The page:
Things are getting tense

Pitch is a word that gets thrown around quite a bit. Some people have high pitched voices and some people have low pitched voices. Have you ever thought about what pitch means though? Sure, we know when someone’s voice sounds high pitched, but what is the reason for that high pitch? You can probably sort the people in your life into “those that have high pitched voices” and “those that have low pitched voices”. This sorting that you are doing in your head may not correspond to typical concepts of gender either. I would wager that you can think of some female friends that have low pitched voices and some male friends that have high pitched voices. There may be another pattern that you notice in these people though. I bet that most of the people in your life with low pitched are taller on average and those with high pitched voices are typically shorter. It turns out there are many factors we can look at that correlate with vocal pitch.

But really, what exactly is pitch? Like I said, we have this idea of what pitch is from just listening to something, but what actually makes something high pitch? Well, those of you with musical training are likely already a few steps ahead of me on this one. The pitch of one’s speech, similar to a musical note, is measured in Hertz (Hz) and corresponds to how ‘quickly’ something is vibrating. But what is doing the vibrating? In speech, it is our vocal folds that are vibrating when we produce vowels and voiced consonant sounds.

Photo by Andrea Piacquadio on

I have talked about the vocal folds before, but I will do a quick refresher here. Your vocal folds are the folds of tissue located in your throat that are responsible for phonation. During the production of a vowel or a voiced consonant, these vocal folds will press together and the air that passes through them at this time will cause them to vibrate producing the sounds that we hear.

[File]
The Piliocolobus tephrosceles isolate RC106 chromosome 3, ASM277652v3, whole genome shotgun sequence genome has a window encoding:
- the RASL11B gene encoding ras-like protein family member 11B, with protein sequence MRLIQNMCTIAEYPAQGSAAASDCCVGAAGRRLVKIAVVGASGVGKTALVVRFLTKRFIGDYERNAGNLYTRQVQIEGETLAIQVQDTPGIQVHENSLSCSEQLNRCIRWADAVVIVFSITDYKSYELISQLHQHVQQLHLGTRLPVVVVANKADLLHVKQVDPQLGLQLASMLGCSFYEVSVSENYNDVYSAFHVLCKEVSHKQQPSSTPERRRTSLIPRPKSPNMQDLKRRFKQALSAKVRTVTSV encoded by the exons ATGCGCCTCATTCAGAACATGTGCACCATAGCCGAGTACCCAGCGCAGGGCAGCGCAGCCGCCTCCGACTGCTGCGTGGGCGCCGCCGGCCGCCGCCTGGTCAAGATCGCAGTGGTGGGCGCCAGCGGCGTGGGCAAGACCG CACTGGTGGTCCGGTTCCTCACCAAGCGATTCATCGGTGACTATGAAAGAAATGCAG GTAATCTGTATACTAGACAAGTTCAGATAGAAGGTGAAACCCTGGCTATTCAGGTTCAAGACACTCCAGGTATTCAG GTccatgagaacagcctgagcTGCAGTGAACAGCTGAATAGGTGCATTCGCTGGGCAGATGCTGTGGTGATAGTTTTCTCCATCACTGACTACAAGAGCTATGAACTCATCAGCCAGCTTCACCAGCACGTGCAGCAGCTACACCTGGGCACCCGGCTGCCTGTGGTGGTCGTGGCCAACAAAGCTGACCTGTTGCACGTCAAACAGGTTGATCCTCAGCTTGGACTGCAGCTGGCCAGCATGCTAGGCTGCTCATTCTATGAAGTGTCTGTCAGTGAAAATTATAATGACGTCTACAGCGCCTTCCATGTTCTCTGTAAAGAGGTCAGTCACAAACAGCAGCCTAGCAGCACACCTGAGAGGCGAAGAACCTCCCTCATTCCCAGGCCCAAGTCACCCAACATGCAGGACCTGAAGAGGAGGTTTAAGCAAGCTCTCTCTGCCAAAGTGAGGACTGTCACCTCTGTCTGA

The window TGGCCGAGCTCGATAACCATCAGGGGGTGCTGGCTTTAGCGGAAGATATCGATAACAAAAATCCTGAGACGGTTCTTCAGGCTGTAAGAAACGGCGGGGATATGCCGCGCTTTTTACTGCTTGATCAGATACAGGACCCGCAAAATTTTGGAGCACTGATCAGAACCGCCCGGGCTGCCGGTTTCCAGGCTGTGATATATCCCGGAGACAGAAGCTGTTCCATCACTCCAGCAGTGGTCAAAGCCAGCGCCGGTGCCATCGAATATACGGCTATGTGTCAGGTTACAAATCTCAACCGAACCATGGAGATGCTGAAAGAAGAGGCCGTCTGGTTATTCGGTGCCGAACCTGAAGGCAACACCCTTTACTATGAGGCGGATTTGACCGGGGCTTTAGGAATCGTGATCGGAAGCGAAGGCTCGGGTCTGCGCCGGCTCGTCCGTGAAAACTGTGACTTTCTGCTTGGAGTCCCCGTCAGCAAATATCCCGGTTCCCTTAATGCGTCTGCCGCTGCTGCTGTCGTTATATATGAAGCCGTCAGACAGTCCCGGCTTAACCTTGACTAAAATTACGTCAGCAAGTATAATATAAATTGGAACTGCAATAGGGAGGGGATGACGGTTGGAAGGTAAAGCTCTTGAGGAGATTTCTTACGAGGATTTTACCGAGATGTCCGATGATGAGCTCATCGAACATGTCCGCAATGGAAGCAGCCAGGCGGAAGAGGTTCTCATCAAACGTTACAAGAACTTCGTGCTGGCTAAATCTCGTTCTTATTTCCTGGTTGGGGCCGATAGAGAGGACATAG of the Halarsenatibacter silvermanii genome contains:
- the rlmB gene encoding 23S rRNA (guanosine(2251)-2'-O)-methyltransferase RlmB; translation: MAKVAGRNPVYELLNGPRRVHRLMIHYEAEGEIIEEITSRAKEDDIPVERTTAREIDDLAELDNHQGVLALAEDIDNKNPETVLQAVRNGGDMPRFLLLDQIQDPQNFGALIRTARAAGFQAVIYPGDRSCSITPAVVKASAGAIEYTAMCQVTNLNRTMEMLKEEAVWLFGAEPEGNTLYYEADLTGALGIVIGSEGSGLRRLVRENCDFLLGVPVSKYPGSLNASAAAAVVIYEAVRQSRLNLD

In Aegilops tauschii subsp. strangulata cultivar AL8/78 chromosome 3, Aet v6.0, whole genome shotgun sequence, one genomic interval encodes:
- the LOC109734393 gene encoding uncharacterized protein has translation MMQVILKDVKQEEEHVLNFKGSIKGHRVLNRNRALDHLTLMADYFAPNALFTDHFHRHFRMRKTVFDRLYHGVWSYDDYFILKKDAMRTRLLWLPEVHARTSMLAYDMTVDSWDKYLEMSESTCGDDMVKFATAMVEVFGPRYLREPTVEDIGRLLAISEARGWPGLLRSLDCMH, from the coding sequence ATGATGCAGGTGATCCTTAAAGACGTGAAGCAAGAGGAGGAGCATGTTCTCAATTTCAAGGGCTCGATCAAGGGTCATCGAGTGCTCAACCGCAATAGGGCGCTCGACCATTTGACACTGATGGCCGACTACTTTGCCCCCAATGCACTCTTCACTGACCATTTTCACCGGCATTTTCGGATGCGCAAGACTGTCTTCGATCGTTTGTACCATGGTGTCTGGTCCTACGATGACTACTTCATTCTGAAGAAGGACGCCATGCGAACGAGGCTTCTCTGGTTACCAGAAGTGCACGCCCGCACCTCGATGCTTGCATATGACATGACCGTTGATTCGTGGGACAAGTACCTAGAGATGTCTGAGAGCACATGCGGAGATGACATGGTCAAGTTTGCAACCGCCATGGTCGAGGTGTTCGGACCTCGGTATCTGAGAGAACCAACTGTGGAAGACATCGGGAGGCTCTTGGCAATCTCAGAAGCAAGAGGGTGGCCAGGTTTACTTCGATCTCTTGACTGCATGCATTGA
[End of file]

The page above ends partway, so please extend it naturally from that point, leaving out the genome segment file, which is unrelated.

Let’s compare these vocal folds to the string of a guitar. In a standard tuning of a six-string guitar, the sixth string will be tuned to E with a frequency of 82.407 Hz. What this means is that when you pluck this string, it will vibrate in a cyclical fashion and should repeat that cycle of vibration approximately 82 times every second. If you were to adjust the tuning peg and tighten the string, the note that you hear would increase in pitch and the frequency of the note would also increase meaning that the string vibrates more times per second. Conversely, if you loosen the string, the note sounds lower and the frequency of the note would also decrease.

Our vocal folds function the same way as a guitar string. The tighter you hold them together and the faster they vibrate, the higher the pitch that you produce. This is how we are able to produce different pitches in our voices as we sing and speak. But wait, I also mentioned that there was a likely correlation of the pitch of one’s voice and their height, right? Let’s go back to the guitar for a second.

Photo by Brett Sayles on

Again, in standard tuning, the sixth string is tuned to E (82.407 Hz). If you place your finger on the fifth fret of the guitar and pluck the string, the note that will come out will be an A with a frequency of 110 Hz. All you are doing by placing your finger on this fret is making the string shorter by a set length to raise the pitch, so from this we can infer that in addition to tension, the length of the string also plays a factor in the pitch.